By Rhoda Parry
Looking down over the stone terraces frothing softly with ebullient summer planting, and out across the far-reaching views of the surrounding, it’s a little pocket of paradise. It’s also the perfect example of how to get country garden style.
This listed Arts and Crafts house and garden, and its exceptional panorama over the vale to the Brecon Beacons, instantly captivated Helena Gerrish and her husband Hilary when they came to view the property in 2001. The couple – he a fine art dealer and she a home maker - already lived in the area, in a rambling old vicarage, and were house hunting when High Glanau came on the market.
‘We saw it on the most glorious autumn day,’ says Helena. ‘There was a bright blue sky and all the trees were changing color. We stood on the terrace and saw that view, and thought it was absolutely beautiful.’
Here's how Helena achieved her country garden style...
1. It rediscovers the original garden design of 1923
There were no gardens or planting to speak of, but Helena could see the backbones of what had once been something wonderful in the walls and terraces, hedges, and original Edwardian glasshouse. She sourced archive photos of how the garden had looked when it was first laid out in 1923, with grand double herbaceous borders. ‘I saw how marvellous it had been and I was determined to put it all back, and restore the garden to the original design.’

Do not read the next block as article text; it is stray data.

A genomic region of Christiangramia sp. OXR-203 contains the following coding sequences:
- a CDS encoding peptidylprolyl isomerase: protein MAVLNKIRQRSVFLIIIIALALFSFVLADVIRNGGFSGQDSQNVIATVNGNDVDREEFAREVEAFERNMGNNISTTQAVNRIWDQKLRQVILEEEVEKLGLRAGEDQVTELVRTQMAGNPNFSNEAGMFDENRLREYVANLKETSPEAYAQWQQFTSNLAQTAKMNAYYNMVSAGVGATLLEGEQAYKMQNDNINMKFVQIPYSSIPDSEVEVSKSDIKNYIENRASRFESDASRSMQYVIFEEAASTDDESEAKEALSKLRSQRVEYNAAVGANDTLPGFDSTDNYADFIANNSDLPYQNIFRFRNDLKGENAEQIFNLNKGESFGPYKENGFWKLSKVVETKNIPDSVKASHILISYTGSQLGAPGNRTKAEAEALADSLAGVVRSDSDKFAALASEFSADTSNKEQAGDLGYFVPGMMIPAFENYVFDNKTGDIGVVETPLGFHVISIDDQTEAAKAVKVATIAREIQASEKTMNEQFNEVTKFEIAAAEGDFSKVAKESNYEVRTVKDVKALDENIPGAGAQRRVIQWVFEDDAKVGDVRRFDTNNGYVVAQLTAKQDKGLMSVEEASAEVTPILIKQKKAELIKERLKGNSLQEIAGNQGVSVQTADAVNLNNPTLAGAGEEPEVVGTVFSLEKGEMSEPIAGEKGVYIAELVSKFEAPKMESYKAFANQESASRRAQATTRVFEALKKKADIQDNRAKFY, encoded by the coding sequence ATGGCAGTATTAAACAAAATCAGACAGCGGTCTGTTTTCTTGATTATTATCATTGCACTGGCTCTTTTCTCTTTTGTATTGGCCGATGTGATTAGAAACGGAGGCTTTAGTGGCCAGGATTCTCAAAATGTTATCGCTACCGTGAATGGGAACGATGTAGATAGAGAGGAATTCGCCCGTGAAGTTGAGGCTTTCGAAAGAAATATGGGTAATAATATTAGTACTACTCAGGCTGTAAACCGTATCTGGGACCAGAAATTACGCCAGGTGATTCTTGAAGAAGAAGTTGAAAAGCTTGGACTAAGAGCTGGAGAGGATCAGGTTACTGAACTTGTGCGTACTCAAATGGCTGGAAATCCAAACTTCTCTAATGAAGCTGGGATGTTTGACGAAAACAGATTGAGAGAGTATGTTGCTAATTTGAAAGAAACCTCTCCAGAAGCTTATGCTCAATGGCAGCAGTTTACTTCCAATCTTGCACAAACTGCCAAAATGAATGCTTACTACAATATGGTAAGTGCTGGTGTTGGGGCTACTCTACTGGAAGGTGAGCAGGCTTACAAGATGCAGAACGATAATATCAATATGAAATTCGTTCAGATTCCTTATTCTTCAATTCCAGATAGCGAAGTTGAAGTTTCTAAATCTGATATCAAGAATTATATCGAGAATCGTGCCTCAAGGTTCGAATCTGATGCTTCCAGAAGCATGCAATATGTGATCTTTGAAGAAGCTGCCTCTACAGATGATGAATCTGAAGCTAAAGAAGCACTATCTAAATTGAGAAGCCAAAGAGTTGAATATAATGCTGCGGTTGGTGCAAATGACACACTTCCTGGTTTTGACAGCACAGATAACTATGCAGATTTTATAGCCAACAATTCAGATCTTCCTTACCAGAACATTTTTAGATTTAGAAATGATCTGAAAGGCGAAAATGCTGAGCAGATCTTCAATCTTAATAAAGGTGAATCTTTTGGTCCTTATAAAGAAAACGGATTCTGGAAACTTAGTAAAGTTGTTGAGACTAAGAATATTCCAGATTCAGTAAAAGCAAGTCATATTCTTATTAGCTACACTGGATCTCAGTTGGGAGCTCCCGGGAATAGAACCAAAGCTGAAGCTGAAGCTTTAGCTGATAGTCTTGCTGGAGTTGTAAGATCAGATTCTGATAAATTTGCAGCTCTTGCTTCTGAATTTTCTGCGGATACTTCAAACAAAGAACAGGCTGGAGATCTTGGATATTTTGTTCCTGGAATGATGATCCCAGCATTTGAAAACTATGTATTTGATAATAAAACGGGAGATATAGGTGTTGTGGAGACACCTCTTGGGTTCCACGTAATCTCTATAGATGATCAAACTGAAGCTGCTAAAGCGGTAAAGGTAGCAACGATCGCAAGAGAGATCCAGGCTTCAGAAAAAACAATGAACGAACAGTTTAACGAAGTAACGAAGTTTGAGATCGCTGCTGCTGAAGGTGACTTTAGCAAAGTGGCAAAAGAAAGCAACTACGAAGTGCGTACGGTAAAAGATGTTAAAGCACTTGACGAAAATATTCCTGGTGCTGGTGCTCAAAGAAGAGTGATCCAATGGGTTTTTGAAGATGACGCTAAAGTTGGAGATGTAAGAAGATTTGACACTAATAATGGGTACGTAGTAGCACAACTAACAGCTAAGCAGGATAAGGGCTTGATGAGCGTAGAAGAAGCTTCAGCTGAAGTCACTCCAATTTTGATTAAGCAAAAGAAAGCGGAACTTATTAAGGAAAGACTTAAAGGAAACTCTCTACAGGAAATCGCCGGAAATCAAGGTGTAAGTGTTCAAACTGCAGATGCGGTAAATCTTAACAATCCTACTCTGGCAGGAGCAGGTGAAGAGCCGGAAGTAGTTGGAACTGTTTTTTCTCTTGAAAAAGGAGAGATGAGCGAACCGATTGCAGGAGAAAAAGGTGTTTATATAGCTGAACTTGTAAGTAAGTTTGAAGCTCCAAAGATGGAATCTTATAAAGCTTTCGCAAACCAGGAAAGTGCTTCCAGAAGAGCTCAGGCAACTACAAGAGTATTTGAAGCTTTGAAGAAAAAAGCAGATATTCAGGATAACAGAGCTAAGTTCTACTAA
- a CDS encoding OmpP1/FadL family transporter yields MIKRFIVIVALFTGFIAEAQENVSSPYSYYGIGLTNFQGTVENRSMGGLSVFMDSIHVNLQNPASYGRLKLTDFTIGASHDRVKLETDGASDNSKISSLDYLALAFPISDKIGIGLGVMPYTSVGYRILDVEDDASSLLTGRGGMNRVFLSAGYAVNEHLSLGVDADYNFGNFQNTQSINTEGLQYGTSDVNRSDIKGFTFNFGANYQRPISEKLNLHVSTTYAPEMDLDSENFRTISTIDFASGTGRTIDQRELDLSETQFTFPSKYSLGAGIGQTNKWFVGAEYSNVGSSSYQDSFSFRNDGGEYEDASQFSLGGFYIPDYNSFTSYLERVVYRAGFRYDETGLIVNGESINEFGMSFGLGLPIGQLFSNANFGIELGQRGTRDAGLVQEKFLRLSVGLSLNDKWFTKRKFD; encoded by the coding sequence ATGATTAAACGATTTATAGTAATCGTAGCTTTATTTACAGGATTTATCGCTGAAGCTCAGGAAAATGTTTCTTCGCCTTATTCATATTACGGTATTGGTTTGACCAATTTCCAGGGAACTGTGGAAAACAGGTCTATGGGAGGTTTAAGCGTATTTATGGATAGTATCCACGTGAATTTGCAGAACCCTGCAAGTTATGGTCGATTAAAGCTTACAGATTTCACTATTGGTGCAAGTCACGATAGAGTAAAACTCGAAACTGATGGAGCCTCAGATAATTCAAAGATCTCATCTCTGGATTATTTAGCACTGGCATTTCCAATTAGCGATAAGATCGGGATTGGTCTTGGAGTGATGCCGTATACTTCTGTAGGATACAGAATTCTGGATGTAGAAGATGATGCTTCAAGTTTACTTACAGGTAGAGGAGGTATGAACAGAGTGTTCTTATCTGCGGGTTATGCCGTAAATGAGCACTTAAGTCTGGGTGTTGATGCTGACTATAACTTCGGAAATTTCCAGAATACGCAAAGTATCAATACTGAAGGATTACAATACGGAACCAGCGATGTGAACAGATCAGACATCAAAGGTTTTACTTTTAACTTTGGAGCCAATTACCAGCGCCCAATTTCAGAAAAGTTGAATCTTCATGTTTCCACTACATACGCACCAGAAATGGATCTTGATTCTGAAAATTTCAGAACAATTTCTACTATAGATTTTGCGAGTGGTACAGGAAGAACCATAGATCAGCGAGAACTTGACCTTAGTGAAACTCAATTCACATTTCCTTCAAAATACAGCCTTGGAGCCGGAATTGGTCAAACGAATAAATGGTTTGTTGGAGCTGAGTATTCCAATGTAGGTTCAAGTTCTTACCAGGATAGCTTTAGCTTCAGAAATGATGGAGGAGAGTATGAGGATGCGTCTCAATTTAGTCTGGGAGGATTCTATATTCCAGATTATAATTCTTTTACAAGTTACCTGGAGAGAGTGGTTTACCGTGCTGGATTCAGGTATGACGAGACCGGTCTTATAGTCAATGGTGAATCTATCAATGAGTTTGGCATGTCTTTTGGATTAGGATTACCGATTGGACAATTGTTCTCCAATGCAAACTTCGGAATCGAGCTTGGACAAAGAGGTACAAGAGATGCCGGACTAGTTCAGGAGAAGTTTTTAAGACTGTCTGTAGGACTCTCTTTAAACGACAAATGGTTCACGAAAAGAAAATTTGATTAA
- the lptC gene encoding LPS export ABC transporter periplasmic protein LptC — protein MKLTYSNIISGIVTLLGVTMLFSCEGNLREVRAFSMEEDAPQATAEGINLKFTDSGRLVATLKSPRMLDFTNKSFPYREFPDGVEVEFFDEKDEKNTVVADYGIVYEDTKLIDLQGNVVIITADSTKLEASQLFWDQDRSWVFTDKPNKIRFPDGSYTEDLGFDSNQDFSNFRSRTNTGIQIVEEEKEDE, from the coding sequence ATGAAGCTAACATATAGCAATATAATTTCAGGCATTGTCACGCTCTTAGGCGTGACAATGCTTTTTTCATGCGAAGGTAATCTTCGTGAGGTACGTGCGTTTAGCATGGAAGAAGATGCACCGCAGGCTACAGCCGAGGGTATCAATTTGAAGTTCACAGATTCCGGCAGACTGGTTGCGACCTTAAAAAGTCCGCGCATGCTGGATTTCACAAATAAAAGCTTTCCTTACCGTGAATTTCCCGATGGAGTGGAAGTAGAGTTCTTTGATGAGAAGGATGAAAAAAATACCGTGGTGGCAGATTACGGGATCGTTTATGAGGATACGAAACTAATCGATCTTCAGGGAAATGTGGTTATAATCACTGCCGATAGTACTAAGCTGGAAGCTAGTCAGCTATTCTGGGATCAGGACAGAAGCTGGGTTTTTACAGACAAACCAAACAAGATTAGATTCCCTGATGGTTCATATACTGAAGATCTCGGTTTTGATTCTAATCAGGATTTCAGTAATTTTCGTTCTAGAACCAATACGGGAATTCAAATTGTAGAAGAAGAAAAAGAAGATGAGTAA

Passionate about doing it properly, she signed up for a garden design and horticulture courses, before studying garden history at university, inspired by the history of High Glanau and the man who created it.
Henry Avray Tipping was an Edwardian writer, editor, architect and garden designer who wrote many books and thousands of influential articles about British country houses and gardens.
Tipping first came to Monmouthshire in 1895, and went on to restore and build several local properties including Mounton House, Mathern Palace and Wyndcliffe Court. He also took on important commissions further afield at places including Chequers, the country residence of successive British Prime Ministers, and Dartington Hall in Devon.
Helena became a fan and then an expert on Tipping, doing her dissertation on him before writing a book, Edwardian Country Life – the Story of H. Avray Tipping. ‘High Glanau was his final home and his most personal house and garden,’ she says. ‘It’s one of the very last of the Arts and Crafts movement.’ Like other properties of this style, it was hand crafted with the best materials, and the house and garden are connected, with all the windows lining up with garden vistas.
2. It indulges in cottage garden planting
Helena has not slavishly copied Tipping’s original planting, but rather been inspired by it and other Edwardian gardens, to create her own fresh interpretation of this country garden style using modern cultivars.
‘A garden should sit at ease with nature and this does. The formal garden gradually gives way to the wilder woodland and the view, which is spectacular,’ says Helena.
In summer you can stroll down the wide grassy path between to admire the accomplished planting in shades of blue and yellow, with touches of white and pink. There are towering true-blue delphiniums, with irises and catmint; yellow lady’s mantle, euphorbia and mullein; and pale astrantias, giant scabious and achilleas; plus hints of pink from peonies and foxgloves. The show starts in spring with tulips, which are planted in the border in baskets so they can be lifted out after flowering.